Diet Choice Guide – Macronutrient Three: Protein

Diet Choice Guide Macronutrient Three Protein Addison Personal Trainers

If you’re into fitness or you hang out with people who frequent gyms, then you probably already know how important protein is for building muscles. That’s not the only reason we need protein, though.

Protein is one of three macronutrients. Together with carbohydrates and fats, protein is one of the main nutrients that your body needs to keep functioning well. Getting rid of any of these macros or cutting back on them too much isn’t healthy. The key is making sure you get all these macronutrients from healthy sources.

This is the final post in our macronutrient series. Click here to read the first post on carbs and here for the second post on fats.

Diet Choice Guide Macronutrient Three Protein Addison Personal TrainersWhy Protein?

Our bodies use protein as the building block for cells. You need protein to build muscle, but it’s also used in pretty much every body function. That includes balancing the hormone system, regulating metabolism, and maintaining healthy tissues.

Protein literally keeps you alive. Healthy proteins are essential for good health. They also help your body heal more effectively. Protein’s role in muscle repair and muscle building is why many athletes supplement with protein powder.

Which Foods?

A healthy diet is all about choices. Protein is no exception to this rule. For example, processed meats have lots of protein, but they’re also full of unhealthy fats and often other additives that aren’t good for you. You’ll want to get your protein from healthy sources.

  • Red meat and poultry
  • Fish and seafood
  • Eggs
  • Beans and lentils
  • Nuts and seeds
  • Whole grains, like rice
  • Yogurt
  • Tofu
  • Whey powder

Proteins from animal sources tend to be easier to absorb. They’re also complete proteins, containing all the essential amino acids. You can get most (or even all) your protein from plant-based sources, but they’re not complete proteins on their own. If you’re vegetarian, you just need to be careful to get your protein from a variety of sources (for example, beans and rice) to make sure you get all the needed amino acids.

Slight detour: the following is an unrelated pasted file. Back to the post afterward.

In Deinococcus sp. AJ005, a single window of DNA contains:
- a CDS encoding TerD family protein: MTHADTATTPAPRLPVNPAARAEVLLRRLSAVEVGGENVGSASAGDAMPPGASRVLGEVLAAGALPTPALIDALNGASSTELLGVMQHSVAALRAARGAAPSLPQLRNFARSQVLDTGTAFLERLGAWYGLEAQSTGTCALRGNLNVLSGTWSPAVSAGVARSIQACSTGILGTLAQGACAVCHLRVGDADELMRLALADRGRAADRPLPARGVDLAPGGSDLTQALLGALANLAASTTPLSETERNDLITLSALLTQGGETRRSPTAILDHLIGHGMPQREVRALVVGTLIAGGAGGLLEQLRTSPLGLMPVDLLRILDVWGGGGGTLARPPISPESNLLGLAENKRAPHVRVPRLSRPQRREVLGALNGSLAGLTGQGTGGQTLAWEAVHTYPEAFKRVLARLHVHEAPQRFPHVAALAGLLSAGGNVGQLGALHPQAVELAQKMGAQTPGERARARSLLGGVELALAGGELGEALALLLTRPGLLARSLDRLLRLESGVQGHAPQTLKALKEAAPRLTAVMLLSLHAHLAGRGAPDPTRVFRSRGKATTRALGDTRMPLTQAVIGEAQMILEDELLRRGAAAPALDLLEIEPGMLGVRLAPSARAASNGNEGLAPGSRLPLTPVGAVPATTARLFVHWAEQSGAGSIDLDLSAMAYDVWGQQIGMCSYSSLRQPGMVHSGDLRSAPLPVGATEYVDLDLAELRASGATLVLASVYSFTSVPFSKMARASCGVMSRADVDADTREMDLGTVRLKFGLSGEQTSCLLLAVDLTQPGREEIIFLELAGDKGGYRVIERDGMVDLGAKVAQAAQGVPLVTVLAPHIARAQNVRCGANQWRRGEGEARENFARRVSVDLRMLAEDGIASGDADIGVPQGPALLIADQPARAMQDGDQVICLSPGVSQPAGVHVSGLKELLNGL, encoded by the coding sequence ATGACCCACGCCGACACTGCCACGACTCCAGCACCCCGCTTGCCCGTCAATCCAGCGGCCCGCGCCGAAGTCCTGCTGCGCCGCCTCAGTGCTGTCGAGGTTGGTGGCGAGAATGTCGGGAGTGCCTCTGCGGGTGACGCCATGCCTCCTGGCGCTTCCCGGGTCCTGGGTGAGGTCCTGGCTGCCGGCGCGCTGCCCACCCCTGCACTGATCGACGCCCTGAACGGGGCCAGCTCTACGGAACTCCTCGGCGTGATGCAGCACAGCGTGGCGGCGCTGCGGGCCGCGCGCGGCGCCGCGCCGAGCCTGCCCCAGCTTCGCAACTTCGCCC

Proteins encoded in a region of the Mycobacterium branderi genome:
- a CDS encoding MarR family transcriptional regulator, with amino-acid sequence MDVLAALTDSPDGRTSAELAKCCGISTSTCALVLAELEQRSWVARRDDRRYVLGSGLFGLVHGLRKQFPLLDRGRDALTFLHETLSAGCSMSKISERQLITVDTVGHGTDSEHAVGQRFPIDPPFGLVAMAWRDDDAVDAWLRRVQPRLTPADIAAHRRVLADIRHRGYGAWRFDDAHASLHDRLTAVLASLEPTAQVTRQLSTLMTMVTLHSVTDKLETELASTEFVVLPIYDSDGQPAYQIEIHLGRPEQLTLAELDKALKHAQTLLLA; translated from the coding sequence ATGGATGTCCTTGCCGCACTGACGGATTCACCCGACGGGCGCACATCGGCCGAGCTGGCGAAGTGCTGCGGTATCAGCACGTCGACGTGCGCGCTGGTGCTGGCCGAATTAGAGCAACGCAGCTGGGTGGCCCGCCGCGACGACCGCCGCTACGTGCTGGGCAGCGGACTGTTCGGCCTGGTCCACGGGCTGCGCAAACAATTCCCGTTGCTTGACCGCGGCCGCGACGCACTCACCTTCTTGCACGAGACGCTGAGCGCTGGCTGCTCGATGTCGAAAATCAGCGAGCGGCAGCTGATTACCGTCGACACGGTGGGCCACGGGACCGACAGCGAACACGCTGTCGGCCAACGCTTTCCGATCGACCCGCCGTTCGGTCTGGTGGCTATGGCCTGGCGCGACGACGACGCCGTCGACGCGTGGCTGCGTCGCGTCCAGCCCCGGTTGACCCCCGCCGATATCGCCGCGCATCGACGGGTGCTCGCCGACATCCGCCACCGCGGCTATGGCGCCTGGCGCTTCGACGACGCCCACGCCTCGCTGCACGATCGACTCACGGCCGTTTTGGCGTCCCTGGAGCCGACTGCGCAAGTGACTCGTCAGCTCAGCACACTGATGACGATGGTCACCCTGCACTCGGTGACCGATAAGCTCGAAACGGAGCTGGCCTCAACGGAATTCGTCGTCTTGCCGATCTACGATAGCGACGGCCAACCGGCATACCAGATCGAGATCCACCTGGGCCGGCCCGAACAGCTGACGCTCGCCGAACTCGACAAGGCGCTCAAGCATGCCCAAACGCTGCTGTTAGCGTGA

How Much Protein?

Medical experts recommend that protein should make up 10% to 35% of your total daily calories. The wide variation is mostly because more active individuals need more protein. Protein needs also vary based on age and sex.

If you don’t work out much, the average adult needs about 0.35 grams of protein per pound of body weight every day. If you’re working out regularly and trying to build muscles, though, you’ll need 0.5 to 0.8 grams per pound of body weight each day.

Put in more everyday terms, the Academy of Nutrition and Dietetics says the average adult man should eat 6 to 6.5 ounce-equivalents of protein and the average woman should eat 5 to 5.5 ounce-equivalents. Examples of ounce equivalents included one ounce of cooked meat, ¼ cup of beans, or one egg. Active adults will need more protein.

If you’d like help with developing a nutrition plan that’s customized to your body, we offer Nutrition Coaching here at Extreme Studio Performance. If you’re interested in fitness, understanding food should be a top priority. Nutrition accounts for over 80% of your fitness and health results. Contact us today for more info or to schedule a free tour and fitness evaluation.